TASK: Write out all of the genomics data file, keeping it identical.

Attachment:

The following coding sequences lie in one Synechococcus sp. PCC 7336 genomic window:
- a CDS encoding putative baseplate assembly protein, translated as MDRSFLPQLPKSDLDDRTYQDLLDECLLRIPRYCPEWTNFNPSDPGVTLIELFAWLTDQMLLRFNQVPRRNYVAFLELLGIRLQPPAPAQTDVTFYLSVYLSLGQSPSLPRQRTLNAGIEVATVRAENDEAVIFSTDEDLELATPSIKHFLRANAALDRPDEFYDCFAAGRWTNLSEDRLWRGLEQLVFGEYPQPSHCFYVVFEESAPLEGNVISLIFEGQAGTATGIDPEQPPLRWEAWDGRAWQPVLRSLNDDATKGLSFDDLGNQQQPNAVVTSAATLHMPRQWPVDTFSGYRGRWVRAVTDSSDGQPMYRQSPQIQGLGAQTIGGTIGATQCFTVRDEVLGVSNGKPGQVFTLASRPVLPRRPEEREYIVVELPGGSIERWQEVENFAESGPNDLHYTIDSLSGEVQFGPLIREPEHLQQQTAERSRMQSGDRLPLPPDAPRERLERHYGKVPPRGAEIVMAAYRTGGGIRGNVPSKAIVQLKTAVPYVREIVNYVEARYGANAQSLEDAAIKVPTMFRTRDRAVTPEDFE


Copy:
The following coding sequences lie in one Synechococcus sp. PCC 7336 genomic window:
- a CDS encoding putative baseplate assembly protein, translated as MDRSFLPQLPKSDLDDRTYQDLLDECLLRIPRYCPEWTNFNPSDPGVTLIELFAWLTDQMLLRFNQVPRRNYVAFLELLGIRLQPPAPAQTDVTFYLSVYLSLGQSPSLPRQRTLNAGIEVATVRAENDEAVIFSTDEDLELATPSIKHFLRANAALDRPDEFYDCFAAGRWTNLSEDRLWRGLEQLVFGEYPQPSHCFYVVFEESAPLEGNVISLIFEGQAGTATGIDPEQPPLRWEAWDGRAWQPVLRSLNDDATKGLSFDDLGNQQQPNAVVTSAATLHMPRQWPVDTFSGYRGRWVRAVTDSSDGQPMYRQSPQIQGLGAQTIGGTIGATQCFTVRDEVLGVSNGKPGQVFTLASRPVLPRRPEEREYIVVELPGGSIERWQEVENFAESGPNDLHYTIDSLSGEVQFGPLIREPEHLQQQTAERSRMQSGDRLPLPPDAPRERLERHYGKVPPRGAEIVMAAYRTGGGIRGNVPSKAIVQLKTAVPYVREIVNYVEARYGANAQSLEDAAIKVPTMFRTRDRAVTPEDFE